In March 1887, Parnell found himself accused by the British newspaper The Times of support for the murders of the Chief Secretary for Ireland Lord Frederick Cavendish, and the Permanent Under-Secretary for Ireland, T.H. Burke and of the general involvement of his movement with crime (i.e., with illegal organisations such as the IRB). Burke and Cavendish had been brutally stabbed to death on 6 May 1882 in the Phoenix Park in Dublin. Letters were published which suggested Parnell was complicit in the murders. Below is the most important one.

However, a Commission of Enquiry revealed in February 1889 that the letters were in fact a fabrication created by Richard Piggott, an anti-Parnellite journalist, who later committed suicide after the letter was showed to be a forgery by him with his characteristic mistakes. Parnell then took The Times to court and the newspaper paid him £5,000 damages in an out-of-court settlement. When Parnell entered parliament, after he was vindicated, he received a standing ovation from his fellow MPs led by Gladstone. The 35-volume report did not clear Parnell's movement of criminal involvement however.

Dear Sir, - I am not surprised at your friend's anger, but he and you should know that to denounce the murders was the only course open to us. To do that promptly was plainly our best policy. But you can tell him, and all others concerned, that, though I regret the accident of Lord Frederick Cavendish's death, I cannot refuse to admit that Burke got no more than his deserts. You are at liberty to show him this, and others whom you can trust also, but let not my address be known. He can write to House of Commons. Yours very truly, Charles S. Parnell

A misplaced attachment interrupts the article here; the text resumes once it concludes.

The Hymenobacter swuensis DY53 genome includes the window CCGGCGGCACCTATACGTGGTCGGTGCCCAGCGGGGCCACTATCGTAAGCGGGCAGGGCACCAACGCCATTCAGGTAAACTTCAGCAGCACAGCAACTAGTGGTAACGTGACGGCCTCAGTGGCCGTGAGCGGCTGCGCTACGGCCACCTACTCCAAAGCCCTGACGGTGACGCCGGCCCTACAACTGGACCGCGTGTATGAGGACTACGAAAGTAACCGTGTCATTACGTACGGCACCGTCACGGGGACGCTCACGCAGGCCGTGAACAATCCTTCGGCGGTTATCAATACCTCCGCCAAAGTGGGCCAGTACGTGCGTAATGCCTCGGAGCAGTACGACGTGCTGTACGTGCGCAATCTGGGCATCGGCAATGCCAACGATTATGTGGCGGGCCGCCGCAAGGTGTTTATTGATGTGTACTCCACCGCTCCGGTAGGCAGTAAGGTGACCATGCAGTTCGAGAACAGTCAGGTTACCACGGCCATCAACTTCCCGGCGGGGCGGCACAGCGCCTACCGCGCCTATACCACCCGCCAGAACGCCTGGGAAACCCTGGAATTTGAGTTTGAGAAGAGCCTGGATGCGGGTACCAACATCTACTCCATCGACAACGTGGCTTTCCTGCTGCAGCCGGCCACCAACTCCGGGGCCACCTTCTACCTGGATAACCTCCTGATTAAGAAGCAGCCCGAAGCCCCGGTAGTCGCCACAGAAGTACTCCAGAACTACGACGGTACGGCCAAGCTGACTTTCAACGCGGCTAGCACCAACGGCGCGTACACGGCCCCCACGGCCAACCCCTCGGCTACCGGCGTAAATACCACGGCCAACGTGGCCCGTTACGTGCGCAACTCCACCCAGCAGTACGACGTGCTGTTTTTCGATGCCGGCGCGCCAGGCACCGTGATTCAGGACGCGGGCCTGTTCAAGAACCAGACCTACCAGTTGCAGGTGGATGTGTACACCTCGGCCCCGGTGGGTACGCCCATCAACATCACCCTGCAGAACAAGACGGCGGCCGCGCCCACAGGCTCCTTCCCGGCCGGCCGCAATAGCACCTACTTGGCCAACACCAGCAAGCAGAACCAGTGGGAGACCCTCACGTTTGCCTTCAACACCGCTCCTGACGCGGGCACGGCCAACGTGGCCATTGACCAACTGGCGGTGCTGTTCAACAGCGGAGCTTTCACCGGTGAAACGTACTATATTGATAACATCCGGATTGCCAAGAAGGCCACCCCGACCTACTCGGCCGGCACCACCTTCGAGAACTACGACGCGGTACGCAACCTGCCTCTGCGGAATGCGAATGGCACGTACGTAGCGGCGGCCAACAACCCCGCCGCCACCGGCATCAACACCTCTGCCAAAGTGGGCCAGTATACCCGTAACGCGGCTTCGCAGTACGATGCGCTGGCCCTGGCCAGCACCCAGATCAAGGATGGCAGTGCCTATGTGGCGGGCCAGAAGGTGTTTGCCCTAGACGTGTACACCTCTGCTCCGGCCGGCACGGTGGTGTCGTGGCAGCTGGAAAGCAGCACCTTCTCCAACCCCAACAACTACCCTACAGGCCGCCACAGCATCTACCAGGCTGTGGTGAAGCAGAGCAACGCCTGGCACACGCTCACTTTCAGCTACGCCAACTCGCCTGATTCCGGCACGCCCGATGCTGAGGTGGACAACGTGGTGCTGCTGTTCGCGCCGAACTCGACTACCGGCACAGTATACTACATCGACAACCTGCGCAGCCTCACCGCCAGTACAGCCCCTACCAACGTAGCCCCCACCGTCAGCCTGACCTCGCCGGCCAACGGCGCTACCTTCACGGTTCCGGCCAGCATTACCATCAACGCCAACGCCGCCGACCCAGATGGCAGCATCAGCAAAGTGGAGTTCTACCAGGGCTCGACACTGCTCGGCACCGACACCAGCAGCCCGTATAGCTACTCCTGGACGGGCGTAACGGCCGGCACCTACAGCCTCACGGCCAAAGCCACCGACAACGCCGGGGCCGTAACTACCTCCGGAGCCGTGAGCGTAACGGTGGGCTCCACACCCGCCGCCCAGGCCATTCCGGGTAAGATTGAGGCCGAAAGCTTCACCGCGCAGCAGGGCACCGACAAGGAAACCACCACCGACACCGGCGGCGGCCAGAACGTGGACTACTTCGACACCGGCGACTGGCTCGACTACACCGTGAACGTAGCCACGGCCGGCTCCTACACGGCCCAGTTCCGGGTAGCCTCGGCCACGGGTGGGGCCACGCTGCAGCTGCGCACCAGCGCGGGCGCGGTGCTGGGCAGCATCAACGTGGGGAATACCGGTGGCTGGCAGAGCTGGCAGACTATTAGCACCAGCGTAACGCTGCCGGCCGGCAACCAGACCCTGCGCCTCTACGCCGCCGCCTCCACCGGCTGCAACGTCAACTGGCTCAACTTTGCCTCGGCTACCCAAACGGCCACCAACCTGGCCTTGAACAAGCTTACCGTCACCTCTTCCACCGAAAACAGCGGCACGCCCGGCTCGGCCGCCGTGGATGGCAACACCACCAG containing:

Mrs Katharine O'Shea Parnell was viewed as an Irish national hero, referred to as the Uncrowned King of Ireland, a term originally coined to describe Daniel O'Connell. However, Parnell's triumph was shortlived. It was soon 'revealed' (though it had been widely known among politicians at Westminster) that Parnell had been the long term partner, and father of three of the children, of Katharine O'Shea, also known subsequently as Kitty. She was the wife of a fellow Galway MP, Captain Willie O'Shea, who had started divorce proceedings after failing to secure a large inheritance due to his wife.